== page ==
Was Little Round Top Really Used for Target Practice By Tanks in World War 1?

Joined
Jun 7, 2021
Sacrilegious? I find it disgusting that they soiled this Hallowed ground.
It certainly is a contrast to read how Civil War battlefields were treated even 100 years ago. Maybe to some degree society has to be removed from the violence before it can want to revisit it, and debate lessons learned. After the last CW veteran had died, we needed the battlefields to continue telling their story, because they weren't here to tell it anymore.
 
All fair points. After millennia of battles, humans are perhaps hard pressed to find any soil where a fight has not taken place. But the U.S. has had only one Civil War, and I think Lincoln summed up rather nicely why Gettysburg should be special to Americans.
We also have a lot more open land to choose from that wasn't a known battlefield.
 

John S. Carter

Sergeant Major
Joined
Mar 15, 2017
As I recall it was Big Round Top that was used . I can't find my references right now , but on Gettysburg Daily , Dec. 16th 2011 it says weapons ( possibly machine guns mounted on trucks ) were "fired on targets positioned in front of BRT." I also remember reading about artillery fire , but Eisenhower did not get any artillery (or tanks) for awhile so the MGs were mounted on trucks and used for training . The Renault tanks carried either an MG or a 37mm cannon . It's hard to believe they would actually fire artillery rounds there with visitors on the battlefield but maybe that area was cordoned off . I think if there was any damage to LRT it was inadvertent .
The question is who gave the military the permission to use this ground for military exercises.? Did these people ,Secretary of War, or Interior [if it existed} know of this ? Was the state of Pa. notified of this ?Was this not even then a National Historical Park ? Valley Forge would have made a better training site ,it was more open for tanks or artillery practice on those old cabins . May be the Navy could have taken the Constitution out as gunnery practice by the Navy or for aerial bombardment. What role did Dwight have in the selection of this battlefield ? Personally, as a Southerner , I would preferred that they had used the area of Pickett's Charge with the firing onto the Union front., with tank and infantry attack across the same terrane .Revisionist history at it ultimate. Just have to be sure that the troopers came from Va.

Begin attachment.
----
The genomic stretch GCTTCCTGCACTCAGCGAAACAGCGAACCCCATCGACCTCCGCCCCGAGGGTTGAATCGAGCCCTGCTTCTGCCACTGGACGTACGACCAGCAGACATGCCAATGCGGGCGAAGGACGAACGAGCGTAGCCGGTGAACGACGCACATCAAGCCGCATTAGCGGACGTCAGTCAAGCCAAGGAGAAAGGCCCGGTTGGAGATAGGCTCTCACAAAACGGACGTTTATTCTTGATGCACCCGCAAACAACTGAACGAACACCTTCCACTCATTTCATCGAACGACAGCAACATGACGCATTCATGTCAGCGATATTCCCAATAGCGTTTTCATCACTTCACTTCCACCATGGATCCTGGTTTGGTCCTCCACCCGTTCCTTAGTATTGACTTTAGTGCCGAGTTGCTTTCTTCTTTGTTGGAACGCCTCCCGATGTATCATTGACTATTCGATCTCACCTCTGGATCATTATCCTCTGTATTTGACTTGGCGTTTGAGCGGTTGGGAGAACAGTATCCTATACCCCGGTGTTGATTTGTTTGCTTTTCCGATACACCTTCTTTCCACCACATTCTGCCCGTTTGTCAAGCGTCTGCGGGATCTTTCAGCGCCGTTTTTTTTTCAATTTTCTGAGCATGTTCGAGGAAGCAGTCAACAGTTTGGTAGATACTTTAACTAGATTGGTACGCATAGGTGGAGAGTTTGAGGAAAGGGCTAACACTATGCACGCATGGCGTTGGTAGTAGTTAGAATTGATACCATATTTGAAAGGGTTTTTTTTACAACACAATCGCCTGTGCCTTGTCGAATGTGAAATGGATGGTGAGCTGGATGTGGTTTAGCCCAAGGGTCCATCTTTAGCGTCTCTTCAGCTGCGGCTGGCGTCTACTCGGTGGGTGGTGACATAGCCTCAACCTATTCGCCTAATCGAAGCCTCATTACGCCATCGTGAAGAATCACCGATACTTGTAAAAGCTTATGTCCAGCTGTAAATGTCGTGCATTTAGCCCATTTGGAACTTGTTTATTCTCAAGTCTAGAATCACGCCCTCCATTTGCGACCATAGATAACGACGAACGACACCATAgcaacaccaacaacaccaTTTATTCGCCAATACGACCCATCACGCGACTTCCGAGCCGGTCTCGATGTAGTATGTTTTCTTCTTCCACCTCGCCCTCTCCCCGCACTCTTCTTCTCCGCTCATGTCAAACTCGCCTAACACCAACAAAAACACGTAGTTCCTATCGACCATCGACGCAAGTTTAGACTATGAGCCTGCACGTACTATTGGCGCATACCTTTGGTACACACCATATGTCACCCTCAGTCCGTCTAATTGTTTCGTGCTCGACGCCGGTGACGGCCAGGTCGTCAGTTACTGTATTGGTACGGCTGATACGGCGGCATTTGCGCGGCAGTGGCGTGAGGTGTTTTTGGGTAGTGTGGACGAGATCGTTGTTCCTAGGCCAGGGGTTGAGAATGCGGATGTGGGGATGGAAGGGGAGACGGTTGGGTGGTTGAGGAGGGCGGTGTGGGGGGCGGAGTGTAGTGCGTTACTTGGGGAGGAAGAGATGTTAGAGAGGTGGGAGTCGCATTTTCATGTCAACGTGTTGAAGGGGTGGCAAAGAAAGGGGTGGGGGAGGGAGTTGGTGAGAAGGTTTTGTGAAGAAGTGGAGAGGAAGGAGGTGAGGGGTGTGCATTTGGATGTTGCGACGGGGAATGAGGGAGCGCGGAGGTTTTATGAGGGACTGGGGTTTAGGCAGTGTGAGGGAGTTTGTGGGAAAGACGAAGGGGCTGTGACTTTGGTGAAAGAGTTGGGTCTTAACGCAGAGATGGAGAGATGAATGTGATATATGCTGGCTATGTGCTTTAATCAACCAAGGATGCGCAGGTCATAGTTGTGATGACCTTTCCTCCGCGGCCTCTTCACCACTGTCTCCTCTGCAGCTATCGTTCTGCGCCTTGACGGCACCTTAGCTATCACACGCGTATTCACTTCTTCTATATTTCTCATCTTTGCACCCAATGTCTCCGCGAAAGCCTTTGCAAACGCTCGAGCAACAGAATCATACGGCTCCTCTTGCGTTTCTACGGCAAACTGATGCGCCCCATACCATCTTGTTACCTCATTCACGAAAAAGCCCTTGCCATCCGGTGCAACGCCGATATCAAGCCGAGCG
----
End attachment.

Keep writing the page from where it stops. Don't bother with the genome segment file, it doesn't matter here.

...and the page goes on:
rpkennedy

Lt. Colonel
Member of the Year
Joined
May 18, 2011
Location
Carlisle, PA
The question is who gave the military the permission to use this ground for military exercises.? Did these people ,Secretary of War, or Interior [if it existed} know of this ? Was the state of Pa. notified of this ?Was this not even then a National Historical Park ? Valley Forge would have made a better training site ,it was more open for tanks or artillery practice on those old cabins . May be the Navy could have taken the Constitution out as gunnery practice by the Navy or for aerial bombardment. What role did Dwight have in the selection of this battlefield ? Personally, as a Southerner , I would preferred that they had used the area of Pickett's Charge with the firing onto the Union front., with tank and infantry attack across the same terrane .Revisionist history at it ultimate. Just have to be sure that the troopers came from Va.

The Federal government owned the land which is why they used it as they saw fit.

Ryan
 

7thWisconsin

Sergeant Major
Joined
Nov 21, 2014
The question is who gave the military the permission to use this ground for military exercises.? Did these people ,Secretary of War, or Interior [if it existed} know of this ? Was the state of Pa. notified of this ?Was this not even then a National Historical Park ? Valley Forge would have made a better training site ,it was more open for tanks or artillery practice on those old cabins . May be the Navy could have taken the Constitution out as gunnery practice by the Navy or for aerial bombardment. What role did Dwight have in the selection of this battlefield ? Personally, as a Southerner , I would preferred that they had used the area of Pickett's Charge with the firing onto the Union front., with tank and infantry attack across the same terrane .Revisionist history at it ultimate. Just have to be sure that the troopers came from Va.